[dropcap style=”font-size:100px; color:#992211;”]V[/dropcap]iewing Louie Metz’s paintings, it’s hard not to think of author Douglas Coupland.
Never one to take himself too seriously, Coupland isn’t only a writer willing to laugh at himself, but he allows his readers the opportunity to laugh at human nature and even themselves. While there’s no denying that the content of his work has the tendency to elicit deep if not existential musings among his readers, the fact that his prose remains refreshingly accessible is why I have such an appreciation for his writing.
Coupland achieves this in part through his subtle yet effective use of irony. Take, for example, his character Karen in Girlfriend in a Coma. After a seventeen-year nap, she, who upon waking, is the one (of all people) to point out that her now thirty-something-year-old friends “seem at best insular and without a central core.”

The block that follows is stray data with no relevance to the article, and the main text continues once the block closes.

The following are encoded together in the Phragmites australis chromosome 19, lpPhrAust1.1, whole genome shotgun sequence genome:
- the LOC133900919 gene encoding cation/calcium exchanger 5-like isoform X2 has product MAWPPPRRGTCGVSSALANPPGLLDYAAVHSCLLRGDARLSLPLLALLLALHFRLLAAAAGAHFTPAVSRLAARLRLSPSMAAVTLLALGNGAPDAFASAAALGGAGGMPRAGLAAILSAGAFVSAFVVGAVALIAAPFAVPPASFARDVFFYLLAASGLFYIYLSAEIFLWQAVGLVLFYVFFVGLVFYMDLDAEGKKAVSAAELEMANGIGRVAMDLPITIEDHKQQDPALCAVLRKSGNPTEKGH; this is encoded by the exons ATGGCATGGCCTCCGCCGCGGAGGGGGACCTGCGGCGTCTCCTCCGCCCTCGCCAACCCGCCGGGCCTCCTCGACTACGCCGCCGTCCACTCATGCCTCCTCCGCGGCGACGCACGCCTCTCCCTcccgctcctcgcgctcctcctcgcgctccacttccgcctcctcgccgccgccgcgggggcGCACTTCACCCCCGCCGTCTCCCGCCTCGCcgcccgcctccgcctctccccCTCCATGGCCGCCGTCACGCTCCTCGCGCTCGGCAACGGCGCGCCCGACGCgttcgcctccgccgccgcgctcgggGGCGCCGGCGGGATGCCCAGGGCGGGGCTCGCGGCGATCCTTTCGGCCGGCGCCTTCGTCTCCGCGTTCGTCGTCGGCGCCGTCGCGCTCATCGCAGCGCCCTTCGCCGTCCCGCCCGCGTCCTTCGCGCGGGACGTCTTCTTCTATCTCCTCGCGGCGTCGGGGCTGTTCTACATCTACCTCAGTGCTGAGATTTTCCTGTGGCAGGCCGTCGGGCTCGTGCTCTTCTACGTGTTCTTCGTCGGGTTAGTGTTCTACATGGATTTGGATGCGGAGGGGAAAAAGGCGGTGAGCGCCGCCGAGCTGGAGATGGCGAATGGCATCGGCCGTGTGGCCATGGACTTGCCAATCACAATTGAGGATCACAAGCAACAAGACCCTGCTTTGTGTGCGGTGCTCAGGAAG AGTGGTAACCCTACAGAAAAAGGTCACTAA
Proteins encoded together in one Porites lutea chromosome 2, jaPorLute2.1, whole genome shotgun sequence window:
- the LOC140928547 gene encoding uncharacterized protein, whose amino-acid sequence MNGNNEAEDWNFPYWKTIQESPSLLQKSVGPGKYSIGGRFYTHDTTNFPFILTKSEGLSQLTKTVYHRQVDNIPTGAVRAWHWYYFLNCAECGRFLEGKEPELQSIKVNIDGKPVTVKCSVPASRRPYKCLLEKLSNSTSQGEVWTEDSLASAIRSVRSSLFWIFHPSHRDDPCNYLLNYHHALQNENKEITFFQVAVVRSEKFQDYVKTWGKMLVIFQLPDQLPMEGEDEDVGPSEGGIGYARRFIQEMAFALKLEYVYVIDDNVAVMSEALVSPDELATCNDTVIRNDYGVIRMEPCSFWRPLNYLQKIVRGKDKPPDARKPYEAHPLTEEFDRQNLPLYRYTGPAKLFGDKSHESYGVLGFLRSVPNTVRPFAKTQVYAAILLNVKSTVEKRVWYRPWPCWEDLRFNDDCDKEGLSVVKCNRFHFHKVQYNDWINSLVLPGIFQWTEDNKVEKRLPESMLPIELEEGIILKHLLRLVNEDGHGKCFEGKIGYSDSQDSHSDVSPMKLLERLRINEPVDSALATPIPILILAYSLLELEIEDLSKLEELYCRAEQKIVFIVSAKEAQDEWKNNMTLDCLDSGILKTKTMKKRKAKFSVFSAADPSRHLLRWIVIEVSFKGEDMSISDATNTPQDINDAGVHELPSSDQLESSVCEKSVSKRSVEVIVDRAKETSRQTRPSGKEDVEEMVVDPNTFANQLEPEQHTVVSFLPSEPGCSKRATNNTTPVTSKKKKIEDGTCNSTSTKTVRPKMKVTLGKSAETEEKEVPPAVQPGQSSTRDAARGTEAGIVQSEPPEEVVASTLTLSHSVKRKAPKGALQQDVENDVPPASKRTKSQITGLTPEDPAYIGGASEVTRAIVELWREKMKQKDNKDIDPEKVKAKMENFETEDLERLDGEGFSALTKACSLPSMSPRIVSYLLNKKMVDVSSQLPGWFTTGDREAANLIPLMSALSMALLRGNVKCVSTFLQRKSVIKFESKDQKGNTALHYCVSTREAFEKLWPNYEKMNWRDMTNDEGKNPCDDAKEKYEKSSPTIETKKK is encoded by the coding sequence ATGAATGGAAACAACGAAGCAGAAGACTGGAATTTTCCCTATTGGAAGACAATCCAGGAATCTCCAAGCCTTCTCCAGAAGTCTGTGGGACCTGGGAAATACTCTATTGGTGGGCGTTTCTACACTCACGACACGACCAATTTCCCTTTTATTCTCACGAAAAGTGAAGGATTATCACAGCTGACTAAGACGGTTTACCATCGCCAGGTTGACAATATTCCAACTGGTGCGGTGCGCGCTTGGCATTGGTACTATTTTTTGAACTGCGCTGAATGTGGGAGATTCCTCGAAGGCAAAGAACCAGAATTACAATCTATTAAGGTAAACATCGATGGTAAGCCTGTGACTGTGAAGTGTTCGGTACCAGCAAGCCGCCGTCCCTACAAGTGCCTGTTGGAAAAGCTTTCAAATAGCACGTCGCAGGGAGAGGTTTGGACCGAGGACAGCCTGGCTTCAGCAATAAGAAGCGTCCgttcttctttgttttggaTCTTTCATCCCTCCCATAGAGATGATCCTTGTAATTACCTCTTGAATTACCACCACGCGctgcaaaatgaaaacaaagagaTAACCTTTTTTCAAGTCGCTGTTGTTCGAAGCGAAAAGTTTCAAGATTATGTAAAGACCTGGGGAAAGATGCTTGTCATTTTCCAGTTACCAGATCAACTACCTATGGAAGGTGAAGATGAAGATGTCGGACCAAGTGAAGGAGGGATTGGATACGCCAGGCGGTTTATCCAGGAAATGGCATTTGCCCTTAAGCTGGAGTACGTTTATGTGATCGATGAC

Like Coupland, painter Louie Metz uses a subtle edge of irony to approach topics that can’t help but to poke at our souls. In my experience, in the twenty so years that I’ve been familiar with Metz as an artist, I’ve never once been able to glance past his works. Rather, his amazingly detailed and incandescent figurative oil paintings have always possessed the power to lure me in to examine the various constituents that comprise each of his compositions.
Among his scantily clad figures whose blank stares emit an aura of disillusionment are various signifiers that offer insight. Bottles of alcohol, smoldering cigarettes, and unmade beds, for example, are just a few of the recurring fixtures in his works that provoke us to consider just how often the search for purposed meaning ends in the consumption of external means.
Metz is just as talented an illustrator as he is an painter, which you can witness by visiting his Flickr Page where he posts updates regularly.